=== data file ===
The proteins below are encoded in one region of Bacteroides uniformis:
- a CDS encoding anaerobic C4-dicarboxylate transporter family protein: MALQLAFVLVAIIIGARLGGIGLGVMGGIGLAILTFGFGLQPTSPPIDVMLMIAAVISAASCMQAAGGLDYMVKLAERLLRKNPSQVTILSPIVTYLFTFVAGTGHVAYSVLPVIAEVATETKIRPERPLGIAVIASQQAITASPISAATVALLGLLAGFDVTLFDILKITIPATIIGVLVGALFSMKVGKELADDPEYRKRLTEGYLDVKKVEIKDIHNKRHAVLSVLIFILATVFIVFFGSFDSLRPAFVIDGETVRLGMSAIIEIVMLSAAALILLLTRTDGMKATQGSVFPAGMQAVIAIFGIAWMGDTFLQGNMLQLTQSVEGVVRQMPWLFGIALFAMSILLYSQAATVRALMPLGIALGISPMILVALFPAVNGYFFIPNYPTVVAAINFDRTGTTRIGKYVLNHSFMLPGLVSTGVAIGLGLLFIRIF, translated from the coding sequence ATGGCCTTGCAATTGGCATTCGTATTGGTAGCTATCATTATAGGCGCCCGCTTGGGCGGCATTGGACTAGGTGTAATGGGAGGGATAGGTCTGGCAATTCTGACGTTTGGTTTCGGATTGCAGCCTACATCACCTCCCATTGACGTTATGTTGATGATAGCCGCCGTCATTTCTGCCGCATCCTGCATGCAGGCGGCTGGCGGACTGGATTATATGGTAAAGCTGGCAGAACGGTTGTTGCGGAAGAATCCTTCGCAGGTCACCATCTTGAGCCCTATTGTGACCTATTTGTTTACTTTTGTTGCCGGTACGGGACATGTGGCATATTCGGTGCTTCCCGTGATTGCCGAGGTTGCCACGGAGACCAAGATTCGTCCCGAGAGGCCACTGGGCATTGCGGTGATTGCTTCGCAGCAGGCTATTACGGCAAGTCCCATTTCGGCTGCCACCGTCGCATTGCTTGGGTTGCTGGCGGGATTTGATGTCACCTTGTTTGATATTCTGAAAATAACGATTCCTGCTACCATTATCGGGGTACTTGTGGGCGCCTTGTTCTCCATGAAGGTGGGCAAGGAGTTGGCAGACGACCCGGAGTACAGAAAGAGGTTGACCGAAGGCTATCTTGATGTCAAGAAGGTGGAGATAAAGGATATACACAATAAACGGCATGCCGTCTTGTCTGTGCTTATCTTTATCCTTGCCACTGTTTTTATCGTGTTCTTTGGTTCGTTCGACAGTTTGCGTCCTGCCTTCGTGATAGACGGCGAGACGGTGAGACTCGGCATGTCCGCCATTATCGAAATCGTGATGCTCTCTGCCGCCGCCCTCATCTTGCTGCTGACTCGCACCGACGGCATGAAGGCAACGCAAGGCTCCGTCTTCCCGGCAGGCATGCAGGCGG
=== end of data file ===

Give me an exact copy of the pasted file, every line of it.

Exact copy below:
The proteins below are encoded in one region of Bacteroides uniformis:
- a CDS encoding anaerobic C4-dicarboxylate transporter family protein: MALQLAFVLVAIIIGARLGGIGLGVMGGIGLAILTFGFGLQPTSPPIDVMLMIAAVISAASCMQAAGGLDYMVKLAERLLRKNPSQVTILSPIVTYLFTFVAGTGHVAYSVLPVIAEVATETKIRPERPLGIAVIASQQAITASPISAATVALLGLLAGFDVTLFDILKITIPATIIGVLVGALFSMKVGKELADDPEYRKRLTEGYLDVKKVEIKDIHNKRHAVLSVLIFILATVFIVFFGSFDSLRPAFVIDGETVRLGMSAIIEIVMLSAAALILLLTRTDGMKATQGSVFPAGMQAVIAIFGIAWMGDTFLQGNMLQLTQSVEGVVRQMPWLFGIALFAMSILLYSQAATVRALMPLGIALGISPMILVALFPAVNGYFFIPNYPTVVAAINFDRTGTTRIGKYVLNHSFMLPGLVSTGVAIGLGLLFIRIF, translated from the coding sequence ATGGCCTTGCAATTGGCATTCGTATTGGTAGCTATCATTATAGGCGCCCGCTTGGGCGGCATTGGACTAGGTGTAATGGGAGGGATAGGTCTGGCAATTCTGACGTTTGGTTTCGGATTGCAGCCTACATCACCTCCCATTGACGTTATGTTGATGATAGCCGCCGTCATTTCTGCCGCATCCTGCATGCAGGCGGCTGGCGGACTGGATTATATGGTAAAGCTGGCAGAACGGTTGTTGCGGAAGAATCCTTCGCAGGTCACCATCTTGAGCCCTATTGTGACCTATTTGTTTACTTTTGTTGCCGGTACGGGACATGTGGCATATTCGGTGCTTCCCGTGATTGCCGAGGTTGCCACGGAGACCAAGATTCGTCCCGAGAGGCCACTGGGCATTGCGGTGATTGCTTCGCAGCAGGCTATTACGGCAAGTCCCATTTCGGCTGCCACCGTCGCATTGCTTGGGTTGCTGGCGGGATTTGATGTCACCTTGTTTGATATTCTGAAAATAACGATTCCTGCTACCATTATCGGGGTACTTGTGGGCGCCTTGTTCTCCATGAAGGTGGGCAAGGAGTTGGCAGACGACCCGGAGTACAGAAAGAGGTTGACCGAAGGCTATCTTGATGTCAAGAAGGTGGAGATAAAGGATATACACAATAAACGGCATGCCGTCTTGTCTGTGCTTATCTTTATCCTTGCCACTGTTTTTATCGTGTTCTTTGGTTCGTTCGACAGTTTGCGTCCTGCCTTCGTGATAGACGGCGAGACGGTGAGACTCGGCATGTCCGCCATTATCGAAATCGTGATGCTCTCTGCCGCCGCCCTCATCTTGCTGCTGACTCGCACCGACGGCATGAAGGCAACGCAAGGCTCCGTCTTCCCGGCAGGCATGCAGGCGG